Source: Macrobond, Janus Henderson Investors, January 1960 to September 2023. Data reflects intraday highs. Current bear steepening reflects 13 July 2023 to 4 October 2023. Basis point (bp) equals 1/100 of a percentage point. 1 bp = 0.01%, 100 bps = 1%. Past performance does not predict future returns.

The following graphs show how these moves relate to the peak in bond yields for the cycle. We focus on the orange examples as this condition is the most similar to what we are seeing today (a bear steepening from a deeply inverted yield curve). It generally corresponds with the peak in 2-year yields while for 10-year yields it is close to the peak (with a notable difference being the 1969 episode).

Figure 3: US 2-year Treasury yield

Source: Macrobond, Janus Henderson Investors, 2 January 1960 to 4 October 2023.

Figure 4: US 10-year Treasury yield

Source: Macrobond, Janus Henderson Investors, 2 January 1960 to 4 October 2023.

Bear steepenings off inverted curves (1966, 1969, 1981, 2007 & today)

The bear steepening move we are currently experiencing is unusual, in combining both a high magnitude and the starting point of a deeply inverted 2s10s curve. The closest direct comparison is the bear steepening in August-September 1969, when the curve bear steepened 53 bps over 6 weeks off a deeply inverted curve. The current move has superseded that example given it bear steepened 55 bps from 13 July to 4 October 2023.

1. Relation to the economy:

In all but one of these four examples when we bear steepened off an inverted curve we were in recession or going into recession soon. In 1969, we had to wait two months before the recession started in December 1969. In 1981, we were already in a recession for two months when the bear steepening completed in September. In 2007, the recession started in December 2007, six months after the bear steepening.

The exception was 1966 (the bear steepening actually began on 29 December 1965 and continued through the first two months of 1966) where there was no recession but there was a period of relatively slow economic growth for the subsequent 18 months. Therefore, looking at the examples above, there is no precision in timing of when a recession will occur, however the likelihood of one occurring is high.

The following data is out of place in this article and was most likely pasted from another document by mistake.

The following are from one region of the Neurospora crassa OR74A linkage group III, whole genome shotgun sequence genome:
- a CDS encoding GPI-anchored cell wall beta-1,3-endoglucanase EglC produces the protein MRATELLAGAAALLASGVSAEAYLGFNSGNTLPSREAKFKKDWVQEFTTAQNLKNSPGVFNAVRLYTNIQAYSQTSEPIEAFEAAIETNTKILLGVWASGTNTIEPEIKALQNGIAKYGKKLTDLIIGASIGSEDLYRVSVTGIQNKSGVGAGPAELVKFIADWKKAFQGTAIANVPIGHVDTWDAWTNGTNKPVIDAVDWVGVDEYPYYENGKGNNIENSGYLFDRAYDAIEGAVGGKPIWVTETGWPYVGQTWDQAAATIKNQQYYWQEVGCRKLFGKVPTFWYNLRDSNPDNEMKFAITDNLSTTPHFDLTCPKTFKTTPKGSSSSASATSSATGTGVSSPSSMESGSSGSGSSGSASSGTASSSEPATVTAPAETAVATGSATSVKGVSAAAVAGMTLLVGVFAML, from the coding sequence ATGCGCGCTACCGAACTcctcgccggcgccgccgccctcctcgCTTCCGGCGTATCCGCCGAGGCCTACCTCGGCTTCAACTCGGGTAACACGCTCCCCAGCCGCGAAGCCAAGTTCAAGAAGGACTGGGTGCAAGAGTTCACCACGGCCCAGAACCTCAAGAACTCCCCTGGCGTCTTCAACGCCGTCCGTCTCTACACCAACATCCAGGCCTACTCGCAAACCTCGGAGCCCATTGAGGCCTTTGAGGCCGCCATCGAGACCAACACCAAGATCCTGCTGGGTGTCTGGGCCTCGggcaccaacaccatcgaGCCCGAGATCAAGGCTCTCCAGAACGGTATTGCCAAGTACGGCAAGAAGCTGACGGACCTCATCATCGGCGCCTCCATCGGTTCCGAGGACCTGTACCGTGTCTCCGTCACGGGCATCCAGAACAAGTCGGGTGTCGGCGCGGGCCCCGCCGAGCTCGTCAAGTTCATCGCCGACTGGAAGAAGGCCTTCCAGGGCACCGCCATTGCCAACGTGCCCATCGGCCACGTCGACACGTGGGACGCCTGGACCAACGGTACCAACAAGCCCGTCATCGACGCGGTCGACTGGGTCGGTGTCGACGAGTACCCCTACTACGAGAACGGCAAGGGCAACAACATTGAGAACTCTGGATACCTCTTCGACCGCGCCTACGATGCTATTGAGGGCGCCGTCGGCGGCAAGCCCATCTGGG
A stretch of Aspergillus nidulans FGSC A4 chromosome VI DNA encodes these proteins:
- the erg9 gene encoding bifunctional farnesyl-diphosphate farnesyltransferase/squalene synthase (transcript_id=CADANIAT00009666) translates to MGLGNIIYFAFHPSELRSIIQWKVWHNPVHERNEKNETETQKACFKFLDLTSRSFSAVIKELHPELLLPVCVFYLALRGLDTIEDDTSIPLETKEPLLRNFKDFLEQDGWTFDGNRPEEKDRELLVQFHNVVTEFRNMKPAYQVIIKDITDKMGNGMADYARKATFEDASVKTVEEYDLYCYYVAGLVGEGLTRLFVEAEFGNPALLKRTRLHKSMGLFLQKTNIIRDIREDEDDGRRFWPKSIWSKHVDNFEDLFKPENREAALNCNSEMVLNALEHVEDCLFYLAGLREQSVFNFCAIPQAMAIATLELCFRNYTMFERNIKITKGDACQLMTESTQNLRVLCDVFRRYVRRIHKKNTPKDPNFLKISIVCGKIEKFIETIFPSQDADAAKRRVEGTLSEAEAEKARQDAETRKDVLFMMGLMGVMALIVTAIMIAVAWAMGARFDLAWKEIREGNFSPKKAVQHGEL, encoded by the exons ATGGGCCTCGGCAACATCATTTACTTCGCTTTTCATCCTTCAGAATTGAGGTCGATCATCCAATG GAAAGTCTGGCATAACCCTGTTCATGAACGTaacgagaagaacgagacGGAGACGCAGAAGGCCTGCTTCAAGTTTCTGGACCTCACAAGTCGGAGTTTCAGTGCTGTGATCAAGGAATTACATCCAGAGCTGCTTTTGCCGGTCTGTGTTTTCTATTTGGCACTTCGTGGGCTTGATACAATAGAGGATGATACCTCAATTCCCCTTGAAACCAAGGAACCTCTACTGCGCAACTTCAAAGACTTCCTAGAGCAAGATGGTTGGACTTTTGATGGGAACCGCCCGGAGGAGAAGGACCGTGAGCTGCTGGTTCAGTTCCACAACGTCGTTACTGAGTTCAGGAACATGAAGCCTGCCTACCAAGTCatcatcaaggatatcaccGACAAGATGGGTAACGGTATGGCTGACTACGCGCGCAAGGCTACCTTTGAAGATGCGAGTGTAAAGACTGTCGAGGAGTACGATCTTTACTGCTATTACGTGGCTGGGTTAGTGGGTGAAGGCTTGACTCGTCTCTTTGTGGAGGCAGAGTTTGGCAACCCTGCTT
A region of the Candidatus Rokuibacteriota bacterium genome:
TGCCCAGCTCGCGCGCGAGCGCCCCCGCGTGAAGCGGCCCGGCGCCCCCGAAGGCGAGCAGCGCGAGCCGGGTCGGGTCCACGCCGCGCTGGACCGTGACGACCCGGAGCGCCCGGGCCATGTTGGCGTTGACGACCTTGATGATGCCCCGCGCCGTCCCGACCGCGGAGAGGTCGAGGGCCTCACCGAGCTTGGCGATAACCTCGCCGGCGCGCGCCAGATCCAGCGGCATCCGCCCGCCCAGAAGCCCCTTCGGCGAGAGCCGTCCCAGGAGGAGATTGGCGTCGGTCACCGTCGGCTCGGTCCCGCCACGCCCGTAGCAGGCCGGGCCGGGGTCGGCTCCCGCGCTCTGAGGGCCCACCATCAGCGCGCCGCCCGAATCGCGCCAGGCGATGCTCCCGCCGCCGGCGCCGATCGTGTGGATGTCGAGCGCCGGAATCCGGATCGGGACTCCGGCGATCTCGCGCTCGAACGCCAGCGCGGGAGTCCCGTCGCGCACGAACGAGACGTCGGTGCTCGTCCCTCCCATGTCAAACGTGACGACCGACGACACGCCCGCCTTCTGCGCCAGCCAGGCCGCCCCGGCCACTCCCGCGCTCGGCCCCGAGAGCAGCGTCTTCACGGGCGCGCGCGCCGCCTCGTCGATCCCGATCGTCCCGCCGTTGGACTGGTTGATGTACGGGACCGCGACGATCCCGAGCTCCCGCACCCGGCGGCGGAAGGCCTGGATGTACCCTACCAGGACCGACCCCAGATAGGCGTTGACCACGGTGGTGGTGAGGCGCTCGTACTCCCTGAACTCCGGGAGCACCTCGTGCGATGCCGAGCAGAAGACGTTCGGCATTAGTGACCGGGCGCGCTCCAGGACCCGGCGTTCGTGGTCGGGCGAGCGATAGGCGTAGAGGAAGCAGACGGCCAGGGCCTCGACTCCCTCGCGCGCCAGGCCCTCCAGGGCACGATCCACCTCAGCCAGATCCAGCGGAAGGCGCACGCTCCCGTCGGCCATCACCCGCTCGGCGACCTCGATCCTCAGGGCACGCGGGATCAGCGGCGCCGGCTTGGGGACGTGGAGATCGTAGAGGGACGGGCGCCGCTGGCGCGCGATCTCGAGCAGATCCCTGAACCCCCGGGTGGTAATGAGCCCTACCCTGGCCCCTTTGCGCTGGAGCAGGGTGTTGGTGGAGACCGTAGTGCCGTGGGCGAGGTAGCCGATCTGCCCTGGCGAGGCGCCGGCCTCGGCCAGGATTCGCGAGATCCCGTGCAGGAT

2. Relation to bond yield peak:

Now let’s look at whether these bear steepener incidents coincided with peaks in US 10-year yields. In 1981 (generational yield peak) and June 2007 they were practically coincident with yield peaks.

In 1966, yields dipped for a few months before reaching a high in late 1966 and then falling below the levels reached in the bear steepener, but this was a punctuation in an otherwise upward trend. In 1969, the yield peak occurred two months after in December 1969 where 10-year yields went 90 bps higher and peaked around 8%, then yields fell 110 bps into February 1970, before rising again to make marginal higher highs in May 1970, before tumbling. Yields therefore traded a volatile range for six months before coming down heavily post the bear steepening.

The worst scenario would be the 1966 scenario, where the bear steepener heralded an upward trend in rates that would last approximately four years. This coincided with a period of rising inflation from 1965, with US CPI climbing from the sub-2% levels prevailing in the early 1960s to 6% by the end of 1969.1 What is notable is that 2-year bond yields climbed sharply post the bear steepening.

Contrast that with today, where inflation is declining and 2-year bond yields appear to have plateaued, suggestive of a near-terminal peak in policy rates (both for the US Federal Reserve and the European Central Bank).

Figure 5: Today’s 2-year government bond yields appear to be plateauing

Source: Bloomberg, generic 2-year US government bond yield, generic 2-year German government bond yield, 2 January 1960 to 6 October 2023.

Parallels with today

The magnitude of the current bear steepening from a deeply inverted curve would suggest today’s move has more in common with the 1969 and 1981 episodes. If true, it implies that a recession is likely. It would also signal that we are either at or near the peak in terms of rising rates.